When (within a decade is fine) and where were you born?

I was born in December, 1979 in Lisbon, Portugal.

Why are you in Washington now? What neighborhood or area do you live in?

I moved to the USA in 2015. I met my fiancé in 2012 when he hired me to draw all the covers for his epic fantasy series Heir of Scars, including chapter illustrations and maps. A few years later we started the K1 Visa (fiancée process), which I describe with a lot of humor in He was currently working in DC so we decided to stay. I'm a freelance artist so it's easier to adapt. We live in Alexandria near the Potomac river. As a Portuguese soul, I miss the ocean a lot, so the river is nice to have nearby.

What is your training and/or education in cartooning?

I have a degree in Portuguese and English literature. I became a teacher and worked for publishers as a fantasy illustrator Then, I returned to college for Fine Arts while I worked. I'm self-taught when it comes to comic books and cartoons. I started drawing this style for fun. A simple away to share my day with Jon then it became more serious. I intend to continue to learn, share and create more stories and worlds.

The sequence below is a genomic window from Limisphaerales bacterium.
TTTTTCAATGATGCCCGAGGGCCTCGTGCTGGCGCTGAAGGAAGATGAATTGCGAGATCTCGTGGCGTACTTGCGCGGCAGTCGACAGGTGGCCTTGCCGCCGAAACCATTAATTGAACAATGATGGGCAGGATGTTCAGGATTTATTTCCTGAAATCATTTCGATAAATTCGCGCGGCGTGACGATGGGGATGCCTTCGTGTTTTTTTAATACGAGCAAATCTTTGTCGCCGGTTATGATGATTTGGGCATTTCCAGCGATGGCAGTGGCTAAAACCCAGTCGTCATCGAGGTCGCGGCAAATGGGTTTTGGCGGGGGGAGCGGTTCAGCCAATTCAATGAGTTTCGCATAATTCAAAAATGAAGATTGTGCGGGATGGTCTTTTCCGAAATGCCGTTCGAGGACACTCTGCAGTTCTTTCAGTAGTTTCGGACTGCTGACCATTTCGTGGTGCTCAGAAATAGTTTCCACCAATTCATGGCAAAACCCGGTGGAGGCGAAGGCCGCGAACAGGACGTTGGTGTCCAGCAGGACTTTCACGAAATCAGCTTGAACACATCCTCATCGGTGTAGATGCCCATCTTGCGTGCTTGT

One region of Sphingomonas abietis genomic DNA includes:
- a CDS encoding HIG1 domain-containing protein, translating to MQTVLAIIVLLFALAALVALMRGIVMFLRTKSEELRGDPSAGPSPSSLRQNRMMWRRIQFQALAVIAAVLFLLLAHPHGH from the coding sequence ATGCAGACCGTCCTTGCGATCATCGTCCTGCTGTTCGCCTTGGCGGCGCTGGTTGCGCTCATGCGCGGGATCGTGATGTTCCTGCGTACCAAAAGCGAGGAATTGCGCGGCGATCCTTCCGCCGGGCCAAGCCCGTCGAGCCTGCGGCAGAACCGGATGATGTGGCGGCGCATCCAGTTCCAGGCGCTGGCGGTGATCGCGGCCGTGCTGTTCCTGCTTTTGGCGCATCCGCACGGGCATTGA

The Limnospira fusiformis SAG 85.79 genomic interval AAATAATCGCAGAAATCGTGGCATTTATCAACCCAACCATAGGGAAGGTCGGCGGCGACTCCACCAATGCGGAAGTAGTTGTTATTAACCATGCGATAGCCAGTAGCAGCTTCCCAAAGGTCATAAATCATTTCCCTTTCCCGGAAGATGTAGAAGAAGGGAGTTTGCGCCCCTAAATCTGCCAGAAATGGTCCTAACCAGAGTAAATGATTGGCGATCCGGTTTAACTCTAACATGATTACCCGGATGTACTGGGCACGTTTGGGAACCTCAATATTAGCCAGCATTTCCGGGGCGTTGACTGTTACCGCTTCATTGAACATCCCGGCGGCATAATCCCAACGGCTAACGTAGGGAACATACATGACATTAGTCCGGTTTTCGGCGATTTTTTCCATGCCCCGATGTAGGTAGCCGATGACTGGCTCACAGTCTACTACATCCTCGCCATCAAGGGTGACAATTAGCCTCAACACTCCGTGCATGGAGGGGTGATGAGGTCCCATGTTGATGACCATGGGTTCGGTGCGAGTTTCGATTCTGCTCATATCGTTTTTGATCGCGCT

Who are your influences?

For fantasy illustration: William Bouguereau, Larry Elmore (and all D&D art), Luis Royo, Donato Giancola, Prince Valiant by Hal Foster…

For comics and cartooning: Calvin and Hobbes’ Bill Waterson, Bones by Jeff Smith, Asterix, Turma da Monica by Mauricio de Sousa, Hagar the Horrible by Chris Browne, W.I.T.C.H fantasy series, Naoko Takeuchi (Sailor Moon), Akihiro Yamada (Junni Kokki - The Twelve Kingdoms artist), all Disney, many manga, anime and fantasy books.

And for the surreal humor with a lot of nonsense: Mortadelo & Filemon by Francisco Ibanez Talavera, Guillermo Mordillo, Janguru wa Itsumo Hare Nochi Guu manga.

If you could, what in your career would you do-over or change?

Sometimes I want to go back and retouch finished work. In the beginning, I wished I had more time to finish a cover or a project, but to get the commission we have to go with the publisher's schedule.

What work are you best-known for?

Notfrombrazil, because for the past two years I’ve been uploading thrice a week online, on the usual social media and in platforms such as tapastic and LINE Webtoon.

What work are you most proud of?

Polly and the Black Ink. I am really happy that I was able to create a compelling world, story and characters with a lot of adventure, action, mystery and fantasy parallel worlds that children, teens and adults feel compelled to read and discover. Also, the new art for the Heir of Scars book series.